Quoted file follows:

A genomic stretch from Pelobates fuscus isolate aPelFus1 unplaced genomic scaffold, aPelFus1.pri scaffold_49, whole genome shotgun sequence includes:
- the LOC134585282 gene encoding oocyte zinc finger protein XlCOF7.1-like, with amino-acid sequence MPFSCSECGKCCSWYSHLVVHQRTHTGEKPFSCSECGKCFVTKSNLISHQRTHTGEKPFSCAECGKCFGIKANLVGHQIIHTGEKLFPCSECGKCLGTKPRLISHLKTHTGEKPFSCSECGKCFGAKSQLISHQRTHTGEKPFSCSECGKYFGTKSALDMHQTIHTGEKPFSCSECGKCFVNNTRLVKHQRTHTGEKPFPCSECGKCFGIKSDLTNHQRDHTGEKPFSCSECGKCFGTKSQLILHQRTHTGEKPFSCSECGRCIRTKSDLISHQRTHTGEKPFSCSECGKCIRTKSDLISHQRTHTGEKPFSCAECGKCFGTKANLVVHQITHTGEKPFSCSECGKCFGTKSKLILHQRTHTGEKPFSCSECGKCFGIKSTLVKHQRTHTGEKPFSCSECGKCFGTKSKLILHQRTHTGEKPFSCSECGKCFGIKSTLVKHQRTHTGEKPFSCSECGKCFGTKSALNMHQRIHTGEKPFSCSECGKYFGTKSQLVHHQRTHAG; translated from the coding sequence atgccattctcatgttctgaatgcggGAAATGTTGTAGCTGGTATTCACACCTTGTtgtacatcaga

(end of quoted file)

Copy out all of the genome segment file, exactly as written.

A genomic stretch from Pelobates fuscus isolate aPelFus1 unplaced genomic scaffold, aPelFus1.pri scaffold_49, whole genome shotgun sequence includes:
- the LOC134585282 gene encoding oocyte zinc finger protein XlCOF7.1-like, with amino-acid sequence MPFSCSECGKCCSWYSHLVVHQRTHTGEKPFSCSECGKCFVTKSNLISHQRTHTGEKPFSCAECGKCFGIKANLVGHQIIHTGEKLFPCSECGKCLGTKPRLISHLKTHTGEKPFSCSECGKCFGAKSQLISHQRTHTGEKPFSCSECGKYFGTKSALDMHQTIHTGEKPFSCSECGKCFVNNTRLVKHQRTHTGEKPFPCSECGKCFGIKSDLTNHQRDHTGEKPFSCSECGKCFGTKSQLILHQRTHTGEKPFSCSECGRCIRTKSDLISHQRTHTGEKPFSCSECGKCIRTKSDLISHQRTHTGEKPFSCAECGKCFGTKANLVVHQITHTGEKPFSCSECGKCFGTKSKLILHQRTHTGEKPFSCSECGKCFGIKSTLVKHQRTHTGEKPFSCSECGKCFGTKSKLILHQRTHTGEKPFSCSECGKCFGIKSTLVKHQRTHTGEKPFSCSECGKCFGTKSALNMHQRIHTGEKPFSCSECGKYFGTKSQLVHHQRTHAG; translated from the coding sequence atgccattctcatgttctgaatgcggGAAATGTTGTAGCTGGTATTCACACCTTGTtgtacatcaga